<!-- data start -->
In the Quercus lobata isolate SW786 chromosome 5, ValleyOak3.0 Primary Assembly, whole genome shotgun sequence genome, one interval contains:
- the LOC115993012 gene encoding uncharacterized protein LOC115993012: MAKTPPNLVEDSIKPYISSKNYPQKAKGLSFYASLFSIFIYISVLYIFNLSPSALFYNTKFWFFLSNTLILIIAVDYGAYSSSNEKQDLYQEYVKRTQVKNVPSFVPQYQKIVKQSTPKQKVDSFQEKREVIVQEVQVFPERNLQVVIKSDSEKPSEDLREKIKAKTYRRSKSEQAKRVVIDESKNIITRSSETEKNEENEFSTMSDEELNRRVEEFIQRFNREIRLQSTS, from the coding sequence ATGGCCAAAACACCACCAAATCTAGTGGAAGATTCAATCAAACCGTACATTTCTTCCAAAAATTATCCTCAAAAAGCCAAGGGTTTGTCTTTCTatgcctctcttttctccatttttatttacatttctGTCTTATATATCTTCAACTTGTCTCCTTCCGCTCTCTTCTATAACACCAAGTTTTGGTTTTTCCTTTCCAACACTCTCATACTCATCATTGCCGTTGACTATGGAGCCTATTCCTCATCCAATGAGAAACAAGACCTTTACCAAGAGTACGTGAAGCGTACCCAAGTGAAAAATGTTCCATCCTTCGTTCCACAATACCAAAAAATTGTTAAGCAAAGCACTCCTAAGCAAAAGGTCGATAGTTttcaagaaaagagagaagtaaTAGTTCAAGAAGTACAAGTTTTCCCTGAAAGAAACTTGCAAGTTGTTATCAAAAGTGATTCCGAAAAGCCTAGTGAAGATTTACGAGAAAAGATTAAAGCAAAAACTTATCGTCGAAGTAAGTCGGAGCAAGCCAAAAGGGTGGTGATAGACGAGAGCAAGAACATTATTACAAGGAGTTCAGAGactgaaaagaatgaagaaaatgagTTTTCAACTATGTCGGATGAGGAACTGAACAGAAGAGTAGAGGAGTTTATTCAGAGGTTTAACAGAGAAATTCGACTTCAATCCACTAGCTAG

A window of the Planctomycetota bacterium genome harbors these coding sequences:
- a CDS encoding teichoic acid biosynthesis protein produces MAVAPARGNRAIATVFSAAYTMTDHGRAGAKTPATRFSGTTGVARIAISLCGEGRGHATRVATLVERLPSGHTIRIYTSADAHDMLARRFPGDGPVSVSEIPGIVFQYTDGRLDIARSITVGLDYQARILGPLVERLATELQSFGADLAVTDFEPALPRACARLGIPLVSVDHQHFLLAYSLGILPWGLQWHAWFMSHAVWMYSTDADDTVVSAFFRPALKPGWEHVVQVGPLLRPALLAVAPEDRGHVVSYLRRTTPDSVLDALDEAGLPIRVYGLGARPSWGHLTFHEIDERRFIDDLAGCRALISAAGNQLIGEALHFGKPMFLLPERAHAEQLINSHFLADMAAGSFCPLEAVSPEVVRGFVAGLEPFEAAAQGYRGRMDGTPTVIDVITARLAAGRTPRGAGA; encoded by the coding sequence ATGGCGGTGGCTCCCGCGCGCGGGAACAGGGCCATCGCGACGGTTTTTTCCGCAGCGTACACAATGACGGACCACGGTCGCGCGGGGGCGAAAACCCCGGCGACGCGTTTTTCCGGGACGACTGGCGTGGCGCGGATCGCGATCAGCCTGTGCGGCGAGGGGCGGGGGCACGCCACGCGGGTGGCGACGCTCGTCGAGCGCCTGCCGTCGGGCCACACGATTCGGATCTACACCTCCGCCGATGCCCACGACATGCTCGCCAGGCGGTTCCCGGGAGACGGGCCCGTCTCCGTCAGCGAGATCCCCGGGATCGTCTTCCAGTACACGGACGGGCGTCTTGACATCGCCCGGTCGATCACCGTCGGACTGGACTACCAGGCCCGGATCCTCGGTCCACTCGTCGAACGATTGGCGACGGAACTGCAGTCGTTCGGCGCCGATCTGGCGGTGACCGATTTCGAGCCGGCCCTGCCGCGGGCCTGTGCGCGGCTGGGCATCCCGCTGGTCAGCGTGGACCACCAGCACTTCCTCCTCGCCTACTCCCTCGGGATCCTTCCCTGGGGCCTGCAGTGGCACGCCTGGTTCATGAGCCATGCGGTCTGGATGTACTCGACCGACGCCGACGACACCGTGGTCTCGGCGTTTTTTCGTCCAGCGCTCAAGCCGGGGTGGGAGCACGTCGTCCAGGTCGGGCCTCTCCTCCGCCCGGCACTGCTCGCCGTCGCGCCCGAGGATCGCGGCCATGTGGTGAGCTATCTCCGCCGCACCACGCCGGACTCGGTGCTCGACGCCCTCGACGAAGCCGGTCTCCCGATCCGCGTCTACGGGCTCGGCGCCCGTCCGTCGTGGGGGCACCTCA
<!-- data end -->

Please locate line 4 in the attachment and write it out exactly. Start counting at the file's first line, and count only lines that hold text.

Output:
- a CDS encoding teichoic acid biosynthesis protein produces MAVAPARGNRAIATVFSAAYTMTDHGRAGAKTPATRFSGTTGVARIAISLCGEGRGHATRVATLVERLPSGHTIRIYTSADAHDMLARRFPGDGPVSVSEIPGIVFQYTDGRLDIARSITVGLDYQARILGPLVERLATELQSFGADLAVTDFEPALPRACARLGIPLVSVDHQHFLLAYSLGILPWGLQWHAWFMSHAVWMYSTDADDTVVSAFFRPALKPGWEHVVQVGPLLRPALLAVAPEDRGHVVSYLRRTTPDSVLDALDEAGLPIRVYGLGARPSWGHLTFHEIDERRFIDDLAGCRALISAAGNQLIGEALHFGKPMFLLPERAHAEQLINSHFLADMAAGSFCPLEAVSPEVVRGFVAGLEPFEAAAQGYRGRMDGTPTVIDVITARLAAGRTPRGAGA; encoded by the coding sequence ATGGCGGTGGCTCCCGCGCGCGGGAACAGGGCCATCGCGACGGTTTTTTCCGCAGCGTACACAATGACGGACCACGGTCGCGCGGGGGCGAAAACCCCGGCGACGCGTTTTTCCGGGACGACTGGCGTGGCGCGGATCGCGATCAGCCTGTGCGGCGAGGGGCGGGGGCACGCCACGCGGGTGGCGACGCTCGTCGAGCGCCTGCCGTCGGGCCACACGATTCGGATCTACACCTCCGCCGATGCCCACGACATGCTCGCCAGGCGGTTCCCGGGAGACGGGCCCGTCTCCGTCAGCGAGATCCCCGGGATCGTCTTCCAGTACACGGACGGGCGTCTTGACATCGCCCGGTCGATCACCGTCGGACTGGACTACCAGGCCCGGATCCTCGGTCCACTCGTCGAACGATTGGCGACGGAACTGCAGTCGTTCGGCGCCGATCTGGCGGTGACCGATTTCGAGCCGGCCCTGCCGCGGGCCTGTGCGCGGCTGGGCATCCCGCTGGTCAGCGTGGACCACCAGCACTTCCTCCTCGCCTACTCCCTCGGGATCCTTCCCTGGGGCCTGCAGTGGCACGCCTGGTTCATGAGCCATGCGGTCTGGATGTACTCGACCGACGCCGACGACACCGTGGTCTCGGCGTTTTTTCGTCCAGCGCTCAAGCCGGGGTGGGAGCACGTCGTCCAGGTCGGGCCTCTCCTCCGCCCGGCACTGCTCGCCGTCGCGCCCGAGGATCGCGGCCATGTGGTGAGCTATCTCCGCCGCACCACGCCGGACTCGGTGCTCGACGCCCTCGACGAAGCCGGTCTCCCGATCCGCGTCTACGGGCTCGGCGCCCGTCCGTCGTGGGGGCACCTCA